Suspended in Air or Feet Firmly on the Ground?

By: Ron B. Wilson

Whether you are more comfortable floating thousands of miles above breathtaking natural formations, wandering down ancient cobblestone streets with a loved one, or somewhere in between, looking at advertisements in high-end travel magazines these days will make you want to immediately stop what you are doing, and run to the closest airport to get away to an exotic location! Contrasting advertisements selling the same product can catch the attention of a single audience, but typically they are created to entice completely different kinds of people. Travelers who prefer to vacation in rural areas and those who enjoy visiting a major metropolitan city are targeted in varied ways. One company, Turkish Airlines, effectively markets to different types of customers. The two advertisements presented here are designed to promote the same business, but each will certainly appeal to different types of viewers because they use very different kinds of images and text.

The first advertisement targets adventurous travelers. At first glance it could be anywhere really, possibly in the American West. Once your eye makes it’s way around the entire page several times taking in all of it’s beauty, you finally notice the very small type that says “Cappadocia, Turkey” at the bottom of the page. Most people won’t think of Turkey when they see images of hot air balloons hanging in the warm yellow sky in a spectacular sunrise over cascading mountainous terrain, the kind of thing reserved for only the brave and fearless visitor who is willing to take a risk. It’s when that you finally notice the slogan “have you been everywhere yet” that you realize even though you may have been to Turkey before, you probably have not seen the country in all it’s entirety, and until you have, you have NOT been everywhere.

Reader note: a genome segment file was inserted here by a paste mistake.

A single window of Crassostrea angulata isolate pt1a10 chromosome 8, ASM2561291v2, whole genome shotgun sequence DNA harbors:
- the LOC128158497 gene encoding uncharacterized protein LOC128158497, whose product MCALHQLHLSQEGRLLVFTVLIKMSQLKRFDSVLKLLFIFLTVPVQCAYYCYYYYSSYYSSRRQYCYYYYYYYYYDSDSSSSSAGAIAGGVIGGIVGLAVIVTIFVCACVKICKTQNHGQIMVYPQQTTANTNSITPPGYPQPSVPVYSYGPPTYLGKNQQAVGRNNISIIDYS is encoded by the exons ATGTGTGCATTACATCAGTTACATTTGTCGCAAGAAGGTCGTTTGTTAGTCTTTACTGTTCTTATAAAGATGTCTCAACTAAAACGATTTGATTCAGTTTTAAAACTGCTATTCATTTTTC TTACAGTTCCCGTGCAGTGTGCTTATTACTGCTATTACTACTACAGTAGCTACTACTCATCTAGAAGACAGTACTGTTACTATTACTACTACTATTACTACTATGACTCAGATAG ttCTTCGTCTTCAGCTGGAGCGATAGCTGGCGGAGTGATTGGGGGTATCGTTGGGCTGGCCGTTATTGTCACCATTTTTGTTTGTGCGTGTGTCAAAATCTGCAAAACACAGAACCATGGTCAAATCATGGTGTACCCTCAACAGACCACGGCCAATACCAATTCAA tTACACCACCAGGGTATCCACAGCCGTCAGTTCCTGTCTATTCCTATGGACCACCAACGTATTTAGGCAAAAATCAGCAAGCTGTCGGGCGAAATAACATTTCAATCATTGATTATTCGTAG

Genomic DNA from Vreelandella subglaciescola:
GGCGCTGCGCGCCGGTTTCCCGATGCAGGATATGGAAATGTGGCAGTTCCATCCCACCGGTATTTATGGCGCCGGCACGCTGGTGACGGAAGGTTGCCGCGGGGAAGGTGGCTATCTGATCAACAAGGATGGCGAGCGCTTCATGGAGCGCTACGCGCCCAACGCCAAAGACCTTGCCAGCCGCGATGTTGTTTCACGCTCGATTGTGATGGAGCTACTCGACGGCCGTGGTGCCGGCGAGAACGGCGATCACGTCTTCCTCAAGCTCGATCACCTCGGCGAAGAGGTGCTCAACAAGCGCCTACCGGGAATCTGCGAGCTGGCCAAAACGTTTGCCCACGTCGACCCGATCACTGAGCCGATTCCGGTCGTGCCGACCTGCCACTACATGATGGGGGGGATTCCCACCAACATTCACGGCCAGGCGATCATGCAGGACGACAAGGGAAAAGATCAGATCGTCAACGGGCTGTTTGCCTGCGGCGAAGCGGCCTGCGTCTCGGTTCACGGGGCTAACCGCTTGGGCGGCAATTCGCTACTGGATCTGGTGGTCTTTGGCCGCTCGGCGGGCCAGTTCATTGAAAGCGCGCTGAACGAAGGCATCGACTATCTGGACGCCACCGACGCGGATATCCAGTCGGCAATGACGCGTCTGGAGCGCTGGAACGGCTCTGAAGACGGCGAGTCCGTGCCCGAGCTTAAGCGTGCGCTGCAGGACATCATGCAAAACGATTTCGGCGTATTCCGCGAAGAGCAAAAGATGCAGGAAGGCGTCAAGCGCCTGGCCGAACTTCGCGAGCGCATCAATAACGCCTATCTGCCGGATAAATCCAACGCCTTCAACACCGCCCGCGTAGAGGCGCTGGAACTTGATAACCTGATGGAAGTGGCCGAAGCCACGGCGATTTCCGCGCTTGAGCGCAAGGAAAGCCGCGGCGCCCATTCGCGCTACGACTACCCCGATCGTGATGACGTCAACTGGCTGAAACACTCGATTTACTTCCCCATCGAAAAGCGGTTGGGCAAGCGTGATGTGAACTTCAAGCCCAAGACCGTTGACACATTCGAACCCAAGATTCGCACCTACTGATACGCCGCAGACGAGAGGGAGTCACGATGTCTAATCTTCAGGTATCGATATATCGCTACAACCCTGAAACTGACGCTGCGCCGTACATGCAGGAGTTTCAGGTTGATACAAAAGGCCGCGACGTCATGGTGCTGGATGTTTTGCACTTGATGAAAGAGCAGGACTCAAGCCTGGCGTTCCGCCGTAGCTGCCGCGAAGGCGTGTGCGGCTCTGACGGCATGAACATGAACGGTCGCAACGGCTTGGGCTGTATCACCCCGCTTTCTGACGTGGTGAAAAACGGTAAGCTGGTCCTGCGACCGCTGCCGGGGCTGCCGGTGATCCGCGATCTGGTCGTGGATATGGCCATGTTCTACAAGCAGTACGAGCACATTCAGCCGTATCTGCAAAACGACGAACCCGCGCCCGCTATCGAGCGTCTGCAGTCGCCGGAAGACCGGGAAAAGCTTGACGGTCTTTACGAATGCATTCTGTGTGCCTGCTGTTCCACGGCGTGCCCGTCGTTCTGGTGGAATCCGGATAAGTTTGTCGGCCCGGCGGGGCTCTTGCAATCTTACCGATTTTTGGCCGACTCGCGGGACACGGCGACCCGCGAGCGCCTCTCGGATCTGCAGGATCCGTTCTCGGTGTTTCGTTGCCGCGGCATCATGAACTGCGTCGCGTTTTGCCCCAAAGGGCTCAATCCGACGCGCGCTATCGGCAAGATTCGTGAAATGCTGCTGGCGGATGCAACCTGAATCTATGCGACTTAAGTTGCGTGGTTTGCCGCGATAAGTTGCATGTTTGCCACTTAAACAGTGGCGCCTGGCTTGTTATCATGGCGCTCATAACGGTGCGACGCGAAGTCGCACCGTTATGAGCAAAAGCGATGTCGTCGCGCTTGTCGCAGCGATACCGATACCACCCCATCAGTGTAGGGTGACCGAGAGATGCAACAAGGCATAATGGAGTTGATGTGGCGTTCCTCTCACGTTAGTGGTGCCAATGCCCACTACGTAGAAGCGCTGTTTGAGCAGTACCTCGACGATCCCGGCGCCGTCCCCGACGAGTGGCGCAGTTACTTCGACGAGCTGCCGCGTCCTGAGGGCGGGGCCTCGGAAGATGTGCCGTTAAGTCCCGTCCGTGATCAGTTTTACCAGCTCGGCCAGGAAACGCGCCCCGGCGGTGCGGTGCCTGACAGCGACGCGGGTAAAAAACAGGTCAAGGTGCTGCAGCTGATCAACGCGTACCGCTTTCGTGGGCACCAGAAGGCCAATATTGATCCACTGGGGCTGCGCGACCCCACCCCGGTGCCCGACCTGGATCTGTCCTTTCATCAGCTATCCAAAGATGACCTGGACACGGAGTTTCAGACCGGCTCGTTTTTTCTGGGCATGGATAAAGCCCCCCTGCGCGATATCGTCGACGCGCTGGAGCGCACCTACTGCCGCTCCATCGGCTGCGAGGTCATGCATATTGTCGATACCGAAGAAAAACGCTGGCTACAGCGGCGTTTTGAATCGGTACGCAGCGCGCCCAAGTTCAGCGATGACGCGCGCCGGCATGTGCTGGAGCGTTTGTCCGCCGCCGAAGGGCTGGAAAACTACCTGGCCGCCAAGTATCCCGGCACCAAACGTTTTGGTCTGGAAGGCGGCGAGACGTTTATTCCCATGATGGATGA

The second advertisement targets traditional travelers. The designer of this ad has selected an interesting image of a romantic street scene. The couple strolling away affectionately, more than likely is discussing the awesomeness of this beautiful old street they have stumbled upon.  Instead of using a more recognizable landmark of this major city with the mammoth Hagia Sophia in it, the creator chose to use an unexpected view of the city with daily life happening all around, and an unfamiliar castle. The image itself is almost perfect compositionally with leading lines drawing you into the action, colorful and unique buildings throughout, and a man and women walking away in the dead center. The photograph depicts a cool-blue, partly cloudy afternoon, probably midday when shopkeepers close up for lunch. The bold type reading “HOME OF ISTANBUL” with the red and whiteTurkish flag cutting through it tells you that this too is Turkey, and begs the viewer to come experience it for themselves.